This is why reading Beckett, as funny and brilliant and insightful as he often is, is always exhausting: he fundamentally disagrees with what you’re doing, and wants to make you stop. Again and again he lures us into a game he then reveals to be pointless and stupid. After a while, it gets on your nerves. Enough Sam, you want to say: if you despise words that much, you could have gone into human resources.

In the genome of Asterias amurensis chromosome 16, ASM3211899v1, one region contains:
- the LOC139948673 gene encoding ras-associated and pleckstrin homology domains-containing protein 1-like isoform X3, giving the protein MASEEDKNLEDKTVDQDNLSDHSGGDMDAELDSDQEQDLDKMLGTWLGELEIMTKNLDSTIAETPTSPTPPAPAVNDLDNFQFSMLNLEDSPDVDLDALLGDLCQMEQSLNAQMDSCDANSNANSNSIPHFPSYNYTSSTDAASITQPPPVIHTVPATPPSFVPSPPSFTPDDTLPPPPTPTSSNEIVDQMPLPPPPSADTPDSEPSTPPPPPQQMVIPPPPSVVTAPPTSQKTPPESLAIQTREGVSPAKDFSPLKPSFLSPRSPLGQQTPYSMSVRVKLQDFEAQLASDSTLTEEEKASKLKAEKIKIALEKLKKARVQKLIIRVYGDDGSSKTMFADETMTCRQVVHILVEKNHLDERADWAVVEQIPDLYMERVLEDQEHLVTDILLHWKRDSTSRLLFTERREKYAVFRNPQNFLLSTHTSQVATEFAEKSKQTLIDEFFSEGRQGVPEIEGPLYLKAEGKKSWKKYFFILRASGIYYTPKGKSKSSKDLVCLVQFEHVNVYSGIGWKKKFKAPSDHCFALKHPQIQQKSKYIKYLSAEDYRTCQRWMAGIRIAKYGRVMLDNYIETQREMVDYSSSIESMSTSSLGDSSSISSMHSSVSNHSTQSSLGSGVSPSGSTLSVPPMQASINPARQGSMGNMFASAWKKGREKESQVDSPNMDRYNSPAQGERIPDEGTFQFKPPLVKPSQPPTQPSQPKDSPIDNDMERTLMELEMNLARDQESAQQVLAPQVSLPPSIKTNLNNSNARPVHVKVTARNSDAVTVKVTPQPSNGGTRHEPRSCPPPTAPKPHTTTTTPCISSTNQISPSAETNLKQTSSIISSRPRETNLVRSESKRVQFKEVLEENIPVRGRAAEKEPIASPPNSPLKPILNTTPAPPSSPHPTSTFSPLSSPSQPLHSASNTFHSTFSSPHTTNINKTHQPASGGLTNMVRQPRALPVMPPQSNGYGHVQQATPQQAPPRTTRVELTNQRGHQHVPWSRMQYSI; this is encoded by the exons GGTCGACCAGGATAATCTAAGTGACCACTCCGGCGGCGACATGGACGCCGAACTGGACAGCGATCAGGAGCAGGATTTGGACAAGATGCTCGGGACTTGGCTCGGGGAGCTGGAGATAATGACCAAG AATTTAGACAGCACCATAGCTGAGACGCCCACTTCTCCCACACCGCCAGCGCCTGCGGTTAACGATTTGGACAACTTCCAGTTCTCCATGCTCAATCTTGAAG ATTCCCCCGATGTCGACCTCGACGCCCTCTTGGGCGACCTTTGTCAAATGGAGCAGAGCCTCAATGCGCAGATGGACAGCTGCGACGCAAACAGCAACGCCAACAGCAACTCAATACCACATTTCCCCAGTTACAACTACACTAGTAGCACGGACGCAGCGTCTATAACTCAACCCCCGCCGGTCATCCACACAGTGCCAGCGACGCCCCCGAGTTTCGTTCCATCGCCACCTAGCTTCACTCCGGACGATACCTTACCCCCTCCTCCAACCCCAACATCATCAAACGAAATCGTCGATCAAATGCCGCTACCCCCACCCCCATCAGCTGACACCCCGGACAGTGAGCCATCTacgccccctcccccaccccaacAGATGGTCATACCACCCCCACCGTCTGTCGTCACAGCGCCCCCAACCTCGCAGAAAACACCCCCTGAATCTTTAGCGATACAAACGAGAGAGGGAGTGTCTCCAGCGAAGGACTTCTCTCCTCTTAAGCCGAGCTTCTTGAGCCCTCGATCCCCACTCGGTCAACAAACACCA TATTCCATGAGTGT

And yet, and yet, as Rushdie says: All you have to do is submit, and the words take you away. It’s the paradox of Beckett, maybe even his flaw, that the writing of the man who said writing is meaningless (and then set out to make it so) should be so compelling and so often beautiful. “You must go on, I can’t go on, I’ll go on,” are the last words of The Unnamable, but it might as well be the motto of everyone who tries to read it.
To read the rest of Brown’s article on his Beckett immersion, click here.